Adhesion to osteopontin in the bone marrow niche regulates lymphoblastic leukemia cell dormancy.
Malignant cells may evade death from cytotoxic agents if they are in a dormant state. The host microenvironment plays important roles in cancer progression, but how niches might control cancer cell dormancy is little understood. Here we show that osteopontin (OPN), an extracellular matrix molecule secreted by osteoblasts, can function to anchor leukemic blasts in anatomic locations supporting tumor dormancy. We demonstrate that acute lymphoblastic leukemia (ALL) cells specifically adhere to OPN in vitro and secrete OPN when localized to the endosteal niche in vivo. Using intravital microscopy to perform imaging studies of the calvarial bone marrow (BM) of xenografted mice, we show that OPN is highly expressed adjacent to dormant tumor cells within the marrow. Inhibition of the OPN-signaling axis significantly increases the leukemic cell Ki-67 proliferative index and leads to a twofold increase in tumor burden in treated mice. Moreover, using cell-cycle-dependent Ara-C chemotherapy to produce minimal residual disease (MRD) in leukemic mice, we show that OPN neutralization synergizes with Ara-C to reduce detectable BM MRD. Taken together, these data suggest that ALL interacts with extracellular OPN within the malignant BM, and that this interaction induces cell cycle exit in leukemic blasts, protecting them from cytotoxic chemotherapy.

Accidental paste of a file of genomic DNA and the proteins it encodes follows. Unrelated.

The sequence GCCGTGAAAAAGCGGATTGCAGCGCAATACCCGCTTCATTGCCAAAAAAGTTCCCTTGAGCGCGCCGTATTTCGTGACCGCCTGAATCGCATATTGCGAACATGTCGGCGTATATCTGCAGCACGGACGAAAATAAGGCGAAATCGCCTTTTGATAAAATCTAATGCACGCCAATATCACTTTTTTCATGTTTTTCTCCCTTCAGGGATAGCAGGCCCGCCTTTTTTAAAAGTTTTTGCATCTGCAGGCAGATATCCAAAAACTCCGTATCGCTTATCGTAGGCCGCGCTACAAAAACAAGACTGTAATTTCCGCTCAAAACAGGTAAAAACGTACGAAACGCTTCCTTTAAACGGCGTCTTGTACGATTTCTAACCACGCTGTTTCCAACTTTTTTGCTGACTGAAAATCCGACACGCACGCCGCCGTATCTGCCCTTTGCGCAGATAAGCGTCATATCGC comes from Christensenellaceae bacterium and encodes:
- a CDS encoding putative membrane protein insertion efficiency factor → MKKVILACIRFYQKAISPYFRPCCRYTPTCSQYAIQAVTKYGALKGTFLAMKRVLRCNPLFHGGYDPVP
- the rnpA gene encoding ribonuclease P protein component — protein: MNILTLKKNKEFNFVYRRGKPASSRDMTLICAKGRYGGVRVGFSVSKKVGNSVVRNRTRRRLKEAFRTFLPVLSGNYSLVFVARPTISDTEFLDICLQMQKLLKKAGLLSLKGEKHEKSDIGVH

Boyerinas, B; Zafrir, M; Yesilkanal, AE; Price, TT; Hyjek, EM; Sipkins, DA
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